On the other hand, despite its non-elementary nature, erf(x) is in great demand, mostly because it's literally the area under the normal distribution graph in statistics. And when you hear there's no way to integrate y=exp(x²), well, a constant multiple of erf(x) is the answer to that too. These reasons, together with its eminent differentiability (it's defined as an integral, after all), are why I wanted it in the Lego™ box.

Speaking of which, the list of elementary functions available in Sid, as the project is now dubbed, has more than doubled since you last looked. And if you ever needed an inverse trigonometric or hyperbolic function, but discovered it missing from the supplied System.Math set, you'll find the entire lot implemented here. Anyway, the erf code is the bottom third of this file:
``````
namespace FormulaBuilder
{
using System;

/// <summary>
/// Several math functions are either absent from System.Math (Asec, Sech, Asech,
/// Step) or unsuitable (Sign, which has an integer output), so they are provided
/// in this class. Might as well include the whole System.Math lot here too; then
/// we never need perform two reflection operations to find any function by name.
/// </summary>
public static class Functions
{
#region Elementary Functions

public static double Abs(double x) => Math.Abs(x);
public static double Acos(double x) => Math.Acos(x);
public static double Acosh(double x) => Math.Log(x + Math.Sqrt(Math.Pow(x, 2) - 1));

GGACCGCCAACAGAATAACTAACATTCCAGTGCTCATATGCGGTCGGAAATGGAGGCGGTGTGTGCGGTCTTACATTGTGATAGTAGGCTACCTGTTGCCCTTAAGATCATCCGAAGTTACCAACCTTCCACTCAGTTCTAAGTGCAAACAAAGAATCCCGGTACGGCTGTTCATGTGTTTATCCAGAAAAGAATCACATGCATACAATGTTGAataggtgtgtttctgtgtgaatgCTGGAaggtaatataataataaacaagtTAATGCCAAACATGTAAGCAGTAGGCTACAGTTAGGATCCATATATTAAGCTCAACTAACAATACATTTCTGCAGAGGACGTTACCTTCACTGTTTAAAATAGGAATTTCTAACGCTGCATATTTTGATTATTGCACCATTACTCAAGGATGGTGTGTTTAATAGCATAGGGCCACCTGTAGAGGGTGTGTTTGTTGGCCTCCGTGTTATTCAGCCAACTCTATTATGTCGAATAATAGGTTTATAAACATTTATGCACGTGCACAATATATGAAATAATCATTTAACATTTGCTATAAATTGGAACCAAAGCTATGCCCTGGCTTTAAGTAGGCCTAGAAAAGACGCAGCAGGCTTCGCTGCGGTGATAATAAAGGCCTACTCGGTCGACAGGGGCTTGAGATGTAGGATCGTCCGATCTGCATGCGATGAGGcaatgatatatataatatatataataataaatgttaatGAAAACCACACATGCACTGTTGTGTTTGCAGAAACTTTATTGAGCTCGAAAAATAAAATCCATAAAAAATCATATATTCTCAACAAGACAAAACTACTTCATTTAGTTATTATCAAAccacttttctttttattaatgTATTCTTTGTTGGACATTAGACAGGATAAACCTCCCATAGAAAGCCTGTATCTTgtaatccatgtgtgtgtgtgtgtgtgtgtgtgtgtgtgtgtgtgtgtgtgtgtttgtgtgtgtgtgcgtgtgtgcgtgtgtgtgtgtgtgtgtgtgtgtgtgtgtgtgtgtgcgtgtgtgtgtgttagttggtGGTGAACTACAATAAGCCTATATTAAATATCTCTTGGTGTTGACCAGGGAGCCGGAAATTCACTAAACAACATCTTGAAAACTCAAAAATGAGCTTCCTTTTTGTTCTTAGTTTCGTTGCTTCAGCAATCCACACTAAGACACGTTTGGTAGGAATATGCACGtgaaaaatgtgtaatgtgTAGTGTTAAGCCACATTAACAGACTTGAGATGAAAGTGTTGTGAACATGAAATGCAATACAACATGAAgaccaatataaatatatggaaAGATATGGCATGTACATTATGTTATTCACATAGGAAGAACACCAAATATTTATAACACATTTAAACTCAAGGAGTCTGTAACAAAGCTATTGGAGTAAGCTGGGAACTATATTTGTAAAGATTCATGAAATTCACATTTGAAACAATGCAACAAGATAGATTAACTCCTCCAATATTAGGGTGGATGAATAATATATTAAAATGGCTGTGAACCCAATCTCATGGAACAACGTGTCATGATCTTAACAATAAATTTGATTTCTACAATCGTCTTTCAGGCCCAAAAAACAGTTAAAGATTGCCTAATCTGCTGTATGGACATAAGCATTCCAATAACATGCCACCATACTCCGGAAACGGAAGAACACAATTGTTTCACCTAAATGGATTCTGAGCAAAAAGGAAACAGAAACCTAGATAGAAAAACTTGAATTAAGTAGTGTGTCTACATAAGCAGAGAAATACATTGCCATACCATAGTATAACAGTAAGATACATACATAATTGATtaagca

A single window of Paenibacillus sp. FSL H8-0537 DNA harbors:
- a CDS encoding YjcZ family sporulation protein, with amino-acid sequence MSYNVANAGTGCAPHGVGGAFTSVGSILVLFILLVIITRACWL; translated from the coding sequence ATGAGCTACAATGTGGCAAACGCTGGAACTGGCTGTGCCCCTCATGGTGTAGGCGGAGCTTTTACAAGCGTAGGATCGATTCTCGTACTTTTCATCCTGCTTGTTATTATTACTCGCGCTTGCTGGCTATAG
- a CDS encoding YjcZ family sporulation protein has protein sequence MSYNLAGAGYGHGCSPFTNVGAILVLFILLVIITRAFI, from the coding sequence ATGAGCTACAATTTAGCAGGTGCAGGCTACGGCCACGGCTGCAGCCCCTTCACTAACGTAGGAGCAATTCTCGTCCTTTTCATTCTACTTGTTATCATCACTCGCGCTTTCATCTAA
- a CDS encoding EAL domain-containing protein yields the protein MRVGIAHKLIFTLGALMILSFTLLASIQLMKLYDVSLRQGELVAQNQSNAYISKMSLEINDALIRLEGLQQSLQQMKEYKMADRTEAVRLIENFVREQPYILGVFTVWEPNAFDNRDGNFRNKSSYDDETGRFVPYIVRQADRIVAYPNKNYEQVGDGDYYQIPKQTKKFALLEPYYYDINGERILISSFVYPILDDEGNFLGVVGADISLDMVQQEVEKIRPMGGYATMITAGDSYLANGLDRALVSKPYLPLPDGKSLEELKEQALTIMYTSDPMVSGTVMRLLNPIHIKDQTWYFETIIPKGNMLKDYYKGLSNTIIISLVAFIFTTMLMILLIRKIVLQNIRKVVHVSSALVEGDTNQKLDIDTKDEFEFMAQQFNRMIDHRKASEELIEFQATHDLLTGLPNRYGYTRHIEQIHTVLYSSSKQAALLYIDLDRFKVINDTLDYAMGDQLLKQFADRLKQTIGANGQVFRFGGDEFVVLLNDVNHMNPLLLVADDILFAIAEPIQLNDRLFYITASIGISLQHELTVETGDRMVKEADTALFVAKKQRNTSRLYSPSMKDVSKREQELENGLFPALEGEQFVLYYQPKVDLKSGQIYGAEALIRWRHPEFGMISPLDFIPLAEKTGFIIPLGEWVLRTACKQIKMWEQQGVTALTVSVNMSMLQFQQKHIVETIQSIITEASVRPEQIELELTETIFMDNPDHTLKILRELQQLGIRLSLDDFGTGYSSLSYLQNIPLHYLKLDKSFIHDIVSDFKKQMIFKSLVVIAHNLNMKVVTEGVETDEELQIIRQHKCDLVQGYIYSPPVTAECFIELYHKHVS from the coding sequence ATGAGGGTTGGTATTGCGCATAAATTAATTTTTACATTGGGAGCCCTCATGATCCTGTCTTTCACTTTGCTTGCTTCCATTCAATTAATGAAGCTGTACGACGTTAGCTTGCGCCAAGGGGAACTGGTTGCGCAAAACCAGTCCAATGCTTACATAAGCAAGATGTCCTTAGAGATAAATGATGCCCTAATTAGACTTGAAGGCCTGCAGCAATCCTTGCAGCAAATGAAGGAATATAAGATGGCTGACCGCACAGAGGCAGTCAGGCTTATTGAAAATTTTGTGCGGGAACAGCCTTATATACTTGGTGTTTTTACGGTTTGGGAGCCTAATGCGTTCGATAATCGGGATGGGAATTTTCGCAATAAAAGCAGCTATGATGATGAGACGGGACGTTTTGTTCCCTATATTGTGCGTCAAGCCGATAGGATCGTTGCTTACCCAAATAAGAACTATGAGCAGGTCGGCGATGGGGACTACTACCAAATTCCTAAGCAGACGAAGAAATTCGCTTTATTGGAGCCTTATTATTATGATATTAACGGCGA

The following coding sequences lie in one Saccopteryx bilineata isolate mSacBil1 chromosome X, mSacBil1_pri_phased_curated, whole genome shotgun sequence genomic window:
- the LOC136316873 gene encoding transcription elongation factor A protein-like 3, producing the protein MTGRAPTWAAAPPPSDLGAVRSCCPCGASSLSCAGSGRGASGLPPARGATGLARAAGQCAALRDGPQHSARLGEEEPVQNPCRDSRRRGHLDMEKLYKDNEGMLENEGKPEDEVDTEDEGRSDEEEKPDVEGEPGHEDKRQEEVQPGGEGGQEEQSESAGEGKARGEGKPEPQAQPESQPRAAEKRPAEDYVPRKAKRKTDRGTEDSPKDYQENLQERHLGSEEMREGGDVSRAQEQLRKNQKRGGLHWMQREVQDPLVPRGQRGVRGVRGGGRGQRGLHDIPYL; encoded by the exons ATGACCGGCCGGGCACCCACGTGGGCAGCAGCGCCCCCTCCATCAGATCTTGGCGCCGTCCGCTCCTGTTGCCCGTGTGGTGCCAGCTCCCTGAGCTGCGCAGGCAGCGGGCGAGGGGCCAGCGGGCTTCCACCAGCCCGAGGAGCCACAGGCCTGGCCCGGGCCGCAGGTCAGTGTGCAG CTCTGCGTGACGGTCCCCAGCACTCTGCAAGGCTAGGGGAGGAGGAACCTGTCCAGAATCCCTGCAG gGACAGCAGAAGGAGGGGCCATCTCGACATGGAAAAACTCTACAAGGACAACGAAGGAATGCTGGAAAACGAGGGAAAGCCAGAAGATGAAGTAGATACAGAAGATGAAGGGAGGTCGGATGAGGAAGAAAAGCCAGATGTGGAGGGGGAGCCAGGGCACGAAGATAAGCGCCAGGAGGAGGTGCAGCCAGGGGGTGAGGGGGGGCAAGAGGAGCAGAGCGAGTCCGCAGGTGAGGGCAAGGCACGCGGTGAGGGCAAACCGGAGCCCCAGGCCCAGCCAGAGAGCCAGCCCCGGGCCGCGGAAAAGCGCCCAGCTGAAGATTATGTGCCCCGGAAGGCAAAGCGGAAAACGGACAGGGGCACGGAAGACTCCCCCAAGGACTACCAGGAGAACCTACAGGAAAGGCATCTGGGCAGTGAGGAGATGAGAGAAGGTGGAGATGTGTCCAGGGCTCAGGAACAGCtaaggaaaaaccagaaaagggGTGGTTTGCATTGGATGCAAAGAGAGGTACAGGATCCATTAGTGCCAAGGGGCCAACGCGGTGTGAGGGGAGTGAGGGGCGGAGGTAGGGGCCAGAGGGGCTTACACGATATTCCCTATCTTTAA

public static double Acot(double x) => Math.Atan(1 / x);
public static double Acoth(double x) => Math.Log((x + 1) / (x - 1)) / 2;
public static double Acsc(double x) => Math.Asin(1 / x);
public static double Acsch(double x) => Math.Log((1 + Math.Sqrt(1 + Math.Pow(x, 2))) / x);
public static double Asec(double x) => Math.Acos(1 / x);
public static double Asech(double x) => Math.Log((1 + Math.Sqrt(1 - Math.Pow(x, 2))) / x);
public static double Asin(double x) => Math.Asin(x);
public static double Asinh(double x) => Math.Log(x + Math.Sqrt(Math.Pow(x, 2) + 1));
public static double Atan(double x) => Math.Atan(x);
public static double Atanh(double x) => Math.Log((1 + x) / (1 - x)) / 2;
public static double Ceiling(double x) => Math.Ceiling(x);
public static double Cos(double x) => Math.Cos(x);
public static double Cosh(double x) => Math.Cosh(x);
public static double Cot(double x) => 1 / Math.Tan(x);